Keywords: [alpha]-Dicarbonyl compounds; Glucose degradation products (GDPs); Glucosone; HPLC; Peritoneal dialysis fluid; Quinoxaline derivatives;
Determination of metoclopramide in human plasma by LC–ESI-MS and its application to bioequivalance studies by Miao Yan; Huan-De Li; Ben-Mei Chen; Xiao-Lei Liu; Yun-Gui Zhu (883-887).
An LC–MS method for the determination of metoclopramide in human plasma was developed and validated. Sample preparation involved extraction with ethyl acetate. Chromatographic separation was performed on a Thermo Hypersil-Hypurity C18 (150 mm × 2.1 mm, 5 μm) with the mobile phase consisting of 40 mM ammonium acetate–methanol–acetonitrile. A single-quadrupole mass spectrometer with an electrospray interface was operated in the selected-ion monitoring mode to detect the [M+H]+ ions at m/z 300 for metoclopramide and at m/z 384 for the internal standard (prazosin). The method was validated over 0.78–50.00 ng mL−1 for metoclopramide. The recovery was 67.8–83.1%, and the limit of quantitation (LOQ) detection was 0.78 ng mL−1 for metoclopramide. The intra- and inter-day precision of the method at three concentrations was 5.0–13.6% with accuracy of 99.2–104.0%. Stability of compounds was established in a battery of stability studies. The method was successfully applied to bioequivalence studies of metoclopramide hydrochloride tablets to obtain the pharmacokinetic parameters.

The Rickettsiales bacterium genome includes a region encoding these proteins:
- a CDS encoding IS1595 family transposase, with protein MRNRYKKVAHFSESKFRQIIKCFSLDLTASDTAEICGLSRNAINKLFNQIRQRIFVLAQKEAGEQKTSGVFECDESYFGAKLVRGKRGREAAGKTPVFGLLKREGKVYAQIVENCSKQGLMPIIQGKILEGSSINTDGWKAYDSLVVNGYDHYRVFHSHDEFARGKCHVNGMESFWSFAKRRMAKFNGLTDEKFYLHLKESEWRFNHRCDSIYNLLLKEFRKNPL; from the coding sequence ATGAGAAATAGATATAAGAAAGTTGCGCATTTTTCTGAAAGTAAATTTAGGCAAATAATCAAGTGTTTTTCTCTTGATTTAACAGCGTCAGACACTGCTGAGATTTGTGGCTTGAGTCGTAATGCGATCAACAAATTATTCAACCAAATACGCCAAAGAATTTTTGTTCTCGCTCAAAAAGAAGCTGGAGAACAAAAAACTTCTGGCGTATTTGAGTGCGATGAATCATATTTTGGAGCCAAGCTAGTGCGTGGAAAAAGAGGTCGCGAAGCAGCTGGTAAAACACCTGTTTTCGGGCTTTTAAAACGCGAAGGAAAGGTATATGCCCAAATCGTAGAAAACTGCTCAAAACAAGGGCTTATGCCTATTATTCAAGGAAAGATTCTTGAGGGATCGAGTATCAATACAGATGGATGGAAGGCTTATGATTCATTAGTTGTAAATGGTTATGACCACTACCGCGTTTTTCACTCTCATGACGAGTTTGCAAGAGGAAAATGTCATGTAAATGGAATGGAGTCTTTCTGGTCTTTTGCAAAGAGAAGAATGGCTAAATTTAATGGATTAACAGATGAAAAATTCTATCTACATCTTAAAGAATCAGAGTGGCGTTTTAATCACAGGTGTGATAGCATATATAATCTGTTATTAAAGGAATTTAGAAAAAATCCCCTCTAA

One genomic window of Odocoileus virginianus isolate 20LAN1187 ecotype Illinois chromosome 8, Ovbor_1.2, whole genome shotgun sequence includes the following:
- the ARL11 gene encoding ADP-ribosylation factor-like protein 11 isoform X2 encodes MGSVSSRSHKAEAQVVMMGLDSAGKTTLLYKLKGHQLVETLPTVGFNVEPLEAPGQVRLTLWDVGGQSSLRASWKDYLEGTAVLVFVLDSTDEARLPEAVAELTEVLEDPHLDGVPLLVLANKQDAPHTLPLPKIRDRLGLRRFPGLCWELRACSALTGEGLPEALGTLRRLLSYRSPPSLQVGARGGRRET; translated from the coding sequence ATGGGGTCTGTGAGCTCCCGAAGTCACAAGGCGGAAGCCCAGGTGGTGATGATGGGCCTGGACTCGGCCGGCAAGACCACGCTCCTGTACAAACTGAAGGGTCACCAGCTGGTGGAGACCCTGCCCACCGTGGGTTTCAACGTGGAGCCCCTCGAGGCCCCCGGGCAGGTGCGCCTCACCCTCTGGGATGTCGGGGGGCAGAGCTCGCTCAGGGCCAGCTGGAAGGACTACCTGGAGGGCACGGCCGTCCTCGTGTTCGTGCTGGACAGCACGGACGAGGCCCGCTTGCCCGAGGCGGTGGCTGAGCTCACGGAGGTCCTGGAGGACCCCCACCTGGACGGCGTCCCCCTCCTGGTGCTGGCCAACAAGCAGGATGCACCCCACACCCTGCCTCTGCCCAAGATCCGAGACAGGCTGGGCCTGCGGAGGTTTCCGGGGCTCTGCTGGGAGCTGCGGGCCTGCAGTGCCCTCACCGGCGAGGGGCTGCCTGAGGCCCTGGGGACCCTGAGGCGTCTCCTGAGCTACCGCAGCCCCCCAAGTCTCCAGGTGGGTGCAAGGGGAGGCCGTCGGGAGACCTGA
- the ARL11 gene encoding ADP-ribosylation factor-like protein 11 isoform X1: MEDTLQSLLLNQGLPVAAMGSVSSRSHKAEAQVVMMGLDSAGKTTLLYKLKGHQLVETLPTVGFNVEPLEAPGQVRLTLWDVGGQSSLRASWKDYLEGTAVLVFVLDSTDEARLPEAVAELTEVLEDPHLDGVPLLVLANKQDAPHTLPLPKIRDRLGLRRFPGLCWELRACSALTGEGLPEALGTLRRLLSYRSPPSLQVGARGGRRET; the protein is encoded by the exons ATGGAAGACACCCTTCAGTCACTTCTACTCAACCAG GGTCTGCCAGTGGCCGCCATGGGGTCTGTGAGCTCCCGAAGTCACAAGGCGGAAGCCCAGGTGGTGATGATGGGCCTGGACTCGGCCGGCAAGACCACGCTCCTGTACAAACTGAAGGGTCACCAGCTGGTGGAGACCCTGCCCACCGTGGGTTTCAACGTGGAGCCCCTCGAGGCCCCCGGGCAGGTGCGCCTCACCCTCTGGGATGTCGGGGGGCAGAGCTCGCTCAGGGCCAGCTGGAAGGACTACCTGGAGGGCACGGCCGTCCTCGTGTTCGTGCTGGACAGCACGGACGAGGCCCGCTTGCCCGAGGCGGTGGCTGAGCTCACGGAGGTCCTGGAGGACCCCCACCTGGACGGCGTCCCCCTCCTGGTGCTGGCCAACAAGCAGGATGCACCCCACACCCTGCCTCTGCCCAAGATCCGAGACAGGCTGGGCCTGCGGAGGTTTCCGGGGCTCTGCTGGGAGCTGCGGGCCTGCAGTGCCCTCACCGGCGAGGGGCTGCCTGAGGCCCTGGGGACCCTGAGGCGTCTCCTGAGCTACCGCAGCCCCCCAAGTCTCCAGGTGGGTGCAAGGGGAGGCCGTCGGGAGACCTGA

Keywords: Liquid chromatography; Mass spectrometry; Metoclopramide; Prazosin; Bioequivalence;
Determination of alkylresorcinol metabolites in human urine by gas chromatography–mass spectrometry by Matti Marklund; Rikard Landberg; Per Åman; Afaf Kamal-Eldin (888-894).